Seniors at the Bhartiya Samaj celebrated the Indian Republic Day at Mt Roskill War Memorial Hall on Saturday, January 21. More than 200 seniors attended the celebration.

The tricolour was hoisted, which was followed by the national anthem. The seniors continued the celebration by singing songs and recollecting some of their most vivid memories of the Republic Day celebrations back in India.

Indian Weekender spoke to some of them, who shared their views about what Republic Day meant to them, how differently they celebrated the day back in their hometown in India, and their efforts to continue the tradition in New Zealand as they pass the baton of patriotism to the next generation of Kiwi-Indians.

Suresh Dwivedi: The most vivid memory that I have from the first Republic Day was celebrations in 1950. Dr Rajendra Prasad became the first President of India, and the Rashtrapati Bhavan was decorated with thousands of diyas and flower strings on the stairs and the balcony, and the grand chariot parade on Rajpath.

Over the time, I have found that although we have massive celebrations in New Delhi and different cities in India, there is some intrinsic and honest spirit of this day that is eroding from the hearts and minds of the people. The celebrations today are more like a ritual and you don’t see the same enthusiasm that was elicited when we were young.

I came to New Zealand in 2004, and before that, my son and daughter were already part of Bhartiya Samaj, and in those days, we would march to Cornell Park for the celebrations.

Sarla Prakash: “Pt Jawaharlal Nehru would often come to our town Modinagar in Uttar Pradesh, both before and after Independence Day and especially during Republic Day celebrations. We were close to the Gandhi family. My husband was a doctor at a hospital in New Delhi and he performed Sanjay Gandhi‘s operation twice. On R-Day, we would go to the President’s House for a ceremony and had several opportunities to chat with Mrs Indira Gandhi.

“The celebrations held here are crucial. It is small but it does remind us of our great nation. I think the younger generation should be a part of such celebrations or over a period of time, they may forget what these days mean to us.”

Pradeep Narhar Chitale: “My father was a freedom fighter of Independent India. In 1946, he started a movement from Mahad—a place in the Raigadh district about 200 km near Bombay (now Mumbai)— for which he was imprisoned in the Worli Jail for nine months. Republic Day and Independence Day brings some very old memories and reminds me of the struggle of my father and freedom fighters like him, without whom the India we know today wouldn’t exist.

“I remember the chariot march on the first Republic Day celebrations at Rajpath. Every year since then, we dressed in our best clothes, pinned the tricolour flag on our chest, and gathered with family and friends to witness the parade. I was the captain of a battalion of National Cadet Corps during my college days and hoisted the flag.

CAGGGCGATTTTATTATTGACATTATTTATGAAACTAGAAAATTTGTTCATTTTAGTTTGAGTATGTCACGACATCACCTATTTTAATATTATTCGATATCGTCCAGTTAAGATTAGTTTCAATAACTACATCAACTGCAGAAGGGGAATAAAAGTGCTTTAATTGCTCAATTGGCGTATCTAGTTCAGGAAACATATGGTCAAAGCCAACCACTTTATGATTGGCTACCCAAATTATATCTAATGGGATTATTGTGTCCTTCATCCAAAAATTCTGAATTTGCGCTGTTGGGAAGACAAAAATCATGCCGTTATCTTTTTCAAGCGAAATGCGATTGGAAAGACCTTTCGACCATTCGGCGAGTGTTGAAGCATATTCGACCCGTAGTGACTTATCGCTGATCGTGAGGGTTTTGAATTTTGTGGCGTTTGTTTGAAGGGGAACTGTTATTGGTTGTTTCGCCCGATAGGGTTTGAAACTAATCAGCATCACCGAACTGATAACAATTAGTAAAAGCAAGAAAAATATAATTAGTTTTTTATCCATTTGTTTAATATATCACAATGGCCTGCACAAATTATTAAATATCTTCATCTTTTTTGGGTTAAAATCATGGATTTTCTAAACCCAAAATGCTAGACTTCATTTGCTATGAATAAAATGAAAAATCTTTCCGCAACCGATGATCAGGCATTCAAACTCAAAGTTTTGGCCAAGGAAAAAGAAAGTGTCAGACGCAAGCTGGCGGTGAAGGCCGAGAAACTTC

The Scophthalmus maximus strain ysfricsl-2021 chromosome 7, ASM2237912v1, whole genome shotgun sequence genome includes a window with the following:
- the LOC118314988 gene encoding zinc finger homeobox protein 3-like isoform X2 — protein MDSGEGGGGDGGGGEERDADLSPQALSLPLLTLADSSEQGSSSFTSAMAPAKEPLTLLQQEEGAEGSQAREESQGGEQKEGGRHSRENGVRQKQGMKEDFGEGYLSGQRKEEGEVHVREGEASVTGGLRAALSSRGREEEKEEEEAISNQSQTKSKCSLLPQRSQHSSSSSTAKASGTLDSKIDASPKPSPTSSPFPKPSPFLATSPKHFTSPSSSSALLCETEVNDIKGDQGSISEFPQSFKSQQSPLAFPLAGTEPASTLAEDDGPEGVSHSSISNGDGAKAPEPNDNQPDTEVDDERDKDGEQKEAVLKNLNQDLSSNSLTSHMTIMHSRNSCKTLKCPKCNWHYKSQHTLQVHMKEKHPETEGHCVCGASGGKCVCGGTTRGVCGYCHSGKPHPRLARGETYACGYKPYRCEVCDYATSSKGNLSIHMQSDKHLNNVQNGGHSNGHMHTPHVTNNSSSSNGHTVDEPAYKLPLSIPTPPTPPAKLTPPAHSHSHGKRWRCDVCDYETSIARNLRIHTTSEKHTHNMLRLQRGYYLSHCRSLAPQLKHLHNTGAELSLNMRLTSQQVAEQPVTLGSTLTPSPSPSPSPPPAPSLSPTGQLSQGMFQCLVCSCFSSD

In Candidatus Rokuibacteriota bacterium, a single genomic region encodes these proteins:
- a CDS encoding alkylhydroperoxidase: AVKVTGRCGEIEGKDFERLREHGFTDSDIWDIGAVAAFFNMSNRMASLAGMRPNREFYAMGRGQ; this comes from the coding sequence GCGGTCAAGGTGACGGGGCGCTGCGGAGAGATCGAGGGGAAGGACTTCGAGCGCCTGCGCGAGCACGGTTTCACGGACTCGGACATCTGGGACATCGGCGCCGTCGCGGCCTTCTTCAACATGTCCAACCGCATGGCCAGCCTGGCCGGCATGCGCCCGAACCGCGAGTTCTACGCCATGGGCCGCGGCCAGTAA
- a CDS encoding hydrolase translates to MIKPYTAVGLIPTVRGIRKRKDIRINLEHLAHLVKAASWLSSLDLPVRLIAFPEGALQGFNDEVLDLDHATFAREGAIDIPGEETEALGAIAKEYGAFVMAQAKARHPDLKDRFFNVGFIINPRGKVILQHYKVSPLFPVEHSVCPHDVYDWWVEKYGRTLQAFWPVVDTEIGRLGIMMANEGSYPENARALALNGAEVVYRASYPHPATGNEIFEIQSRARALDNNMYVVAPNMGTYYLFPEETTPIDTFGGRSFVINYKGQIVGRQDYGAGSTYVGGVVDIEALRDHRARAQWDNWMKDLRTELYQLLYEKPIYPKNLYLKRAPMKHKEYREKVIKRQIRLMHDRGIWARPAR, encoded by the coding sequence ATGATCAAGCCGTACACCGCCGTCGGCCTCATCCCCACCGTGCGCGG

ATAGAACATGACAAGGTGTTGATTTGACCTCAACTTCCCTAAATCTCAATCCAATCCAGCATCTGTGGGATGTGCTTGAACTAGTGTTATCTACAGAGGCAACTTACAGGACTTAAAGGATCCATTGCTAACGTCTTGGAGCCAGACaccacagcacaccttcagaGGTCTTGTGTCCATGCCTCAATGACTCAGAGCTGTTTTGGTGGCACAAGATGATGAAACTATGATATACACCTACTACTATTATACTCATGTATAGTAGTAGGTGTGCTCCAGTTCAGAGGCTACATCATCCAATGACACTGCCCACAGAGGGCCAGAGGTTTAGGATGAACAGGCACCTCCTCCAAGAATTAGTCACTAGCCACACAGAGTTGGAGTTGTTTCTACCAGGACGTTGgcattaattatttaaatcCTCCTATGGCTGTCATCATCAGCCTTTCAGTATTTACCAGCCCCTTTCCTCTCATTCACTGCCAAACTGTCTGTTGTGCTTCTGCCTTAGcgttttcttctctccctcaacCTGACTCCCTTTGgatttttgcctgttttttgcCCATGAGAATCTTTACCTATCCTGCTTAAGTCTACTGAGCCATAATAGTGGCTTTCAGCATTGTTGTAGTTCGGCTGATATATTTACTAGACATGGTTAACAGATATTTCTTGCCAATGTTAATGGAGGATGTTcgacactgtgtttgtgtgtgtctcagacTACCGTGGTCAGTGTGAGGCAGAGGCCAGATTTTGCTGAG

“Here in New Zealand, we have various celebrations organised by different associations on different dates as per the convenience of the public. We should have one celebration on the R-Day and that too on a large scale so that all three generations can come together and observe the patriotic day together.”

Urmila Seth: “I have been active when it comes to hosting and being a part of patriotic events. I was a teacher in Chandigarh and our school had more than 1,000 students. In Chandigarh police grounds, we had a big celebration where 70 schools participated, and I trained one of the platoons, and we received the award for the best platoon.

“As citizens, we get too occupied with our family and work priorities, but the government makes sure that we do not forget the sacrifice and the contributions of our freedom fighters and forefathers. I commend the associations here who are still trying their best to keep the patriotic flame alive in our hearts, even though  it might be on a small scale”

While some seniors shared their most vivid memories of the R-Day celebrations, a few seniors said that they were too occupied with their work and family to observe the patriotic events in New Zealand.

“Republic or Independence Day would mean a holiday for me. I would close my dental clinic and stay at home, spend some time with my family. I hail from the busiest city of India—Mumbai—where a holiday would mean time for the house,” a senior at the event said.

Present among the seniors at the event was the technical supervisor at Bhartiya Samaj, Ankur Gupta, the young and dynamic photographer had been an integral part of such events.

Ankur Gupta (IWK Picture)

“Republic Day and Independence Day has a big significance in my life, and I can proudly say that it was my school that inculcated those values in me. Like every school, we had a parade, cultural performances, and flag hoisting, and such events embedded a deep patriotic spirit in me,” Mr Gupta said.

National List MP Kanwaljit Bakshi joined the celebration at War Memorial Hall, and the event concluded with a folk dance performance by children and a light lunch.